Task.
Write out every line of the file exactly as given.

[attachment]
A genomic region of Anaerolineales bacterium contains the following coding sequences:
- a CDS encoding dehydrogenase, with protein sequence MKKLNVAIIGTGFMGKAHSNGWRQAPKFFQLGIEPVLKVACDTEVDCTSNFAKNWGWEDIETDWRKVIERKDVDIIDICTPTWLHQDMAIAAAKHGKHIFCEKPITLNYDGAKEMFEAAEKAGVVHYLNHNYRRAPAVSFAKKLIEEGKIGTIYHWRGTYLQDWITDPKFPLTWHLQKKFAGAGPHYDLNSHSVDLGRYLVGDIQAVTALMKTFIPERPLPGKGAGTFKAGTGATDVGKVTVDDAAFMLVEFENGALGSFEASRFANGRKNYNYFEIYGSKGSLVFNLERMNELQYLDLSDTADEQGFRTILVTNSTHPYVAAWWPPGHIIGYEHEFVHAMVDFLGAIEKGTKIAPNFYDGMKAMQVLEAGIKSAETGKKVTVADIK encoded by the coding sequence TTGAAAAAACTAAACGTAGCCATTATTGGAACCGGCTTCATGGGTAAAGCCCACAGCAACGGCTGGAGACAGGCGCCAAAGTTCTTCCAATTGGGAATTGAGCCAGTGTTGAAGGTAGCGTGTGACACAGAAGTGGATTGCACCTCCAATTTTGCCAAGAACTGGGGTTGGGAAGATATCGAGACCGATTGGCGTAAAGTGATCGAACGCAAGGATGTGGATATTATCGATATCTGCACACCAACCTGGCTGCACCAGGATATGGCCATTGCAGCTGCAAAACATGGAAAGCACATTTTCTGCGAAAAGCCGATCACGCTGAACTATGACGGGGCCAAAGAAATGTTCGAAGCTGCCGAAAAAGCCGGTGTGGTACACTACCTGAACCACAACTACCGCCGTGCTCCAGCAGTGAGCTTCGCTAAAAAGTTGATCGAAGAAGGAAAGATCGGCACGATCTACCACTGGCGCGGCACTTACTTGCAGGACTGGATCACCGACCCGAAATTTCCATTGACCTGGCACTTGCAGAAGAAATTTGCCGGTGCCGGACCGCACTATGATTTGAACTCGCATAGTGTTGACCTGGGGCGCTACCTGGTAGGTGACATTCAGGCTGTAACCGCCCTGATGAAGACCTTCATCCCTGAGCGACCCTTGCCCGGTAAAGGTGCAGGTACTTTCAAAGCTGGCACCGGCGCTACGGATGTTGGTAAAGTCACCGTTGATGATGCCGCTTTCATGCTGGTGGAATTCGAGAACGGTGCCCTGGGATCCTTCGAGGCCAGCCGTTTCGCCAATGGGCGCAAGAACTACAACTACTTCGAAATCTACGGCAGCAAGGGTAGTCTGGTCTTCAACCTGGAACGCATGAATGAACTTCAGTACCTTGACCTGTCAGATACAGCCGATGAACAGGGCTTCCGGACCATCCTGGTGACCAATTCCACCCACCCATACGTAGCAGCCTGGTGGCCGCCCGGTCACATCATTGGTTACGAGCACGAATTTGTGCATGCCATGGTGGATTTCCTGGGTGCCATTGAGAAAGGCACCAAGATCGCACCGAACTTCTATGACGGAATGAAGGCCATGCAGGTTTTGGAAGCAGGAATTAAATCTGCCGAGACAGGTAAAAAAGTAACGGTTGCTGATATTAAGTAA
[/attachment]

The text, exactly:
A genomic region of Anaerolineales bacterium contains the following coding sequences:
- a CDS encoding dehydrogenase, with protein sequence MKKLNVAIIGTGFMGKAHSNGWRQAPKFFQLGIEPVLKVACDTEVDCTSNFAKNWGWEDIETDWRKVIERKDVDIIDICTPTWLHQDMAIAAAKHGKHIFCEKPITLNYDGAKEMFEAAEKAGVVHYLNHNYRRAPAVSFAKKLIEEGKIGTIYHWRGTYLQDWITDPKFPLTWHLQKKFAGAGPHYDLNSHSVDLGRYLVGDIQAVTALMKTFIPERPLPGKGAGTFKAGTGATDVGKVTVDDAAFMLVEFENGALGSFEASRFANGRKNYNYFEIYGSKGSLVFNLERMNELQYLDLSDTADEQGFRTILVTNSTHPYVAAWWPPGHIIGYEHEFVHAMVDFLGAIEKGTKIAPNFYDGMKAMQVLEAGIKSAETGKKVTVADIK encoded by the coding sequence TTGAAAAAACTAAACGTAGCCATTATTGGAACCGGCTTCATGGGTAAAGCCCACAGCAACGGCTGGAGACAGGCGCCAAAGTTCTTCCAATTGGGAATTGAGCCAGTGTTGAAGGTAGCGTGTGACACAGAAGTGGATTGCACCTCCAATTTTGCCAAGAACTGGGGTTGGGAAGATATCGAGACCGATTGGCGTAAAGTGATCGAACGCAAGGATGTGGATATTATCGATATCTGCACACCAACCTGGCTGCACCAGGATATGGCCATTGCAGCTGCAAAACATGGAAAGCACATTTTCTGCGAAAAGCCGATCACGCTGAACTATGACGGGGCCAAAGAAATGTTCGAAGCTGCCGAAAAAGCCGGTGTGGTACACTACCTGAACCACAACTACCGCCGTGCTCCAGCAGTGAGCTTCGCTAAAAAGTTGATCGAAGAAGGAAAGATCGGCACGATCTACCACTGGCGCGGCACTTACTTGCAGGACTGGATCACCGACCCGAAATTTCCATTGACCTGGCACTTGCAGAAGAAATTTGCCGGTGCCGGACCGCACTATGATTTGAACTCGCATAGTGTTGACCTGGGGCGCTACCTGGTAGGTGACATTCAGGCTGTAACCGCCCTGATGAAGACCTTCATCCCTGAGCGACCCTTGCCCGGTAAAGGTGCAGGTACTTTCAAAGCTGGCACCGGCGCTACGGATGTTGGTAAAGTCACCGTTGATGATGCCGCTTTCATGCTGGTGGAATTCGAGAACGGTGCCCTGGGATCCTTCGAGGCCAGCCGTTTCGCCAATGGGCGCAAGAACTACAACTACTTCGAAATCTACGGCAGCAAGGGTAGTCTGGTCTTCAACCTGGAACGCATGAATGAACTTCAGTACCTTGACCTGTCAGATACAGCCGATGAACAGGGCTTCCGGACCATCCTGGTGACCAATTCCACCCACCCATACGTAGCAGCCTGGTGGCCGCCCGGTCACATCATTGGTTACGAGCACGAATTTGTGCATGCCATGGTGGATTTCCTGGGTGCCATTGAGAAAGGCACCAAGATCGCACCGAACTTCTATGACGGAATGAAGGCCATGCAGGTTTTGGAAGCAGGAATTAAATCTGCCGAGACAGGTAAAAAAGTAACGGTTGCTGATATTAAGTAA